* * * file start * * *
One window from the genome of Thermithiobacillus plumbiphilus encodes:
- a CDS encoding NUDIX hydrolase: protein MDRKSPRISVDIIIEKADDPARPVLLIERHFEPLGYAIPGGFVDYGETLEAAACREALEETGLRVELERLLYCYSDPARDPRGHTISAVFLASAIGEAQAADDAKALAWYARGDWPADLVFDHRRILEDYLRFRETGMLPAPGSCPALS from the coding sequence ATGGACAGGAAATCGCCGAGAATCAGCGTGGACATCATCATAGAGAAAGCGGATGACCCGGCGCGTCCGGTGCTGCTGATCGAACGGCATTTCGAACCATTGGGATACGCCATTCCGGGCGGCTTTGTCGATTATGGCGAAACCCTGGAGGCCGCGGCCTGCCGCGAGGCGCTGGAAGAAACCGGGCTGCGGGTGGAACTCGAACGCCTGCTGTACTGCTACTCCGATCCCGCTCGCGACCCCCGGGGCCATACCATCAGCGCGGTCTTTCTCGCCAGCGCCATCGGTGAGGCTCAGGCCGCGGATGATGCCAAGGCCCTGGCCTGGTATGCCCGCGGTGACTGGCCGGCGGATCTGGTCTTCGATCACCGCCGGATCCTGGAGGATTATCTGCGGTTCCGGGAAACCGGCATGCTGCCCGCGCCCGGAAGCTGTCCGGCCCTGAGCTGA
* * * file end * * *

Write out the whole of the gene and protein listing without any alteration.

One window from the genome of Thermithiobacillus plumbiphilus encodes:
- a CDS encoding NUDIX hydrolase: protein MDRKSPRISVDIIIEKADDPARPVLLIERHFEPLGYAIPGGFVDYGETLEAAACREALEETGLRVELERLLYCYSDPARDPRGHTISAVFLASAIGEAQAADDAKALAWYARGDWPADLVFDHRRILEDYLRFRETGMLPAPGSCPALS from the coding sequence ATGGACAGGAAATCGCCGAGAATCAGCGTGGACATCATCATAGAGAAAGCGGATGACCCGGCGCGTCCGGTGCTGCTGATCGAACGGCATTTCGAACCATTGGGATACGCCATTCCGGGCGGCTTTGTCGATTATGGCGAAACCCTGGAGGCCGCGGCCTGCCGCGAGGCGCTGGAAGAAACCGGGCTGCGGGTGGAACTCGAACGCCTGCTGTACTGCTACTCCGATCCCGCTCGCGACCCCCGGGGCCATACCATCAGCGCGGTCTTTCTCGCCAGCGCCATCGGTGAGGCTCAGGCCGCGGATGATGCCAAGGCCCTGGCCTGGTATGCCCGCGGTGACTGGCCGGCGGATCTGGTCTTCGATCACCGCCGGATCCTGGAGGATTATCTGCGGTTCCGGGAAACCGGCATGCTGCCCGCGCCCGGAAGCTGTCCGGCCCTGAGCTGA